Markets & Finance

Does This Market Look Familiar?


By Joseph Lisanti We are now in what historically is the weakest month for stocks. Since 1928, September has experienced the fewest increases in the S&P 500 index, and the benchmark has lost, on average, 1.3%.

Why the ninth month is traditionally a loser for equities is open to conjecture. With vacation season over, investors may return home to reconsider the optimistic assumptions they made earlier in the year. Or stocks may be sold for more mundane reasons: paying tuition or buying new winter clothes for the kids. Whatever the explanation, September usually is not kind to investors.

The first eight months of this year have not been great either. The S&P 500 index closed on Aug. 31 down 0.7% for the year. In the history of the index, there have been only five years in which the "500" was essentially flat, up or down less than 1%, over the first eight months: 1998, 1992, 1949, 1947, and 1942. The market closed up for the year in four of the five instances; the sole exception was 1947 when the index finished unchanged. The best annual gain in these years was 26.7% in 1998, and the average advance was 10.8%.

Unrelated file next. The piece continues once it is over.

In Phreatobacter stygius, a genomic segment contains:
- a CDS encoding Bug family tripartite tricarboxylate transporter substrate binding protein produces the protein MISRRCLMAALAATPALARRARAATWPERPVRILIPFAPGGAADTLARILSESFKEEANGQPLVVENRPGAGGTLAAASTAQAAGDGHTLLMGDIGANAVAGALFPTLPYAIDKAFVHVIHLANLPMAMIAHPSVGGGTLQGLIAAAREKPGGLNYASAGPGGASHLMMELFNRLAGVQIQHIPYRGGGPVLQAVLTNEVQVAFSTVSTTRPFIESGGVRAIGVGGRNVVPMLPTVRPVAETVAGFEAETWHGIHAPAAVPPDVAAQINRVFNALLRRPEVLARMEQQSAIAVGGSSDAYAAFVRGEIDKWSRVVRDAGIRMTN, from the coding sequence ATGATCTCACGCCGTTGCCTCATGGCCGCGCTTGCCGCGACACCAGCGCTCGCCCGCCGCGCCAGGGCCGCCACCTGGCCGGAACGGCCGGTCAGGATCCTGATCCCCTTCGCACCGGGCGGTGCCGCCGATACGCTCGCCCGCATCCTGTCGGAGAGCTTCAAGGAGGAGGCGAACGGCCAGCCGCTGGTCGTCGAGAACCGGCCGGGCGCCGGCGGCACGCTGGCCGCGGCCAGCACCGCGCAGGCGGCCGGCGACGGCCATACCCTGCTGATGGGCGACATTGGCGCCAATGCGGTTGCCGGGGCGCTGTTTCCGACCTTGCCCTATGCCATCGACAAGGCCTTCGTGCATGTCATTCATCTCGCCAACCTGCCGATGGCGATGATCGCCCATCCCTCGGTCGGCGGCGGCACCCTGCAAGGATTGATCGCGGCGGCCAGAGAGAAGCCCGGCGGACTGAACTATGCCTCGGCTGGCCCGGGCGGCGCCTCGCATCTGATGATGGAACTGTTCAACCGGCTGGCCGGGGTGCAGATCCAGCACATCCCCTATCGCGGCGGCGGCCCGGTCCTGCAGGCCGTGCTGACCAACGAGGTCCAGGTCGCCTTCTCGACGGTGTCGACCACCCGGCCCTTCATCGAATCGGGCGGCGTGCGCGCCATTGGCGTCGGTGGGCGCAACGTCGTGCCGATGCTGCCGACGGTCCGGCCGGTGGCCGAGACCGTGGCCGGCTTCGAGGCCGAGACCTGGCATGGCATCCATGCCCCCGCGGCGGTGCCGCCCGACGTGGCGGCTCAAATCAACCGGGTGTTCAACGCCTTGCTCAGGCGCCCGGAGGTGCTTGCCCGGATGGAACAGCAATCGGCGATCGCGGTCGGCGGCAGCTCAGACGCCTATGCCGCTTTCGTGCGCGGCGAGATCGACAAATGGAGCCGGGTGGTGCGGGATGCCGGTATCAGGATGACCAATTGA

We caution against giving too much credence to this rather small sample. Three of the five instances cited were more than a half century ago. The economy and the stock market have changed a great deal in that time. And the big winner in our group was 1998, one of the "bubble" years when outsized advances were as common as campaign speeches in an election.

Speaking of elections, the remaining year from our sample is 1992, a presidential election year. The average gain for the S&P 500 in presidential election years since 1932 has been 7.3%. But in 1992, like 2004 an election year with a flat stock market for the first eight months, the index rose only 4.5%. Lisanti is editor of Standard & Poor's weekly investing newsletter, The Outlook


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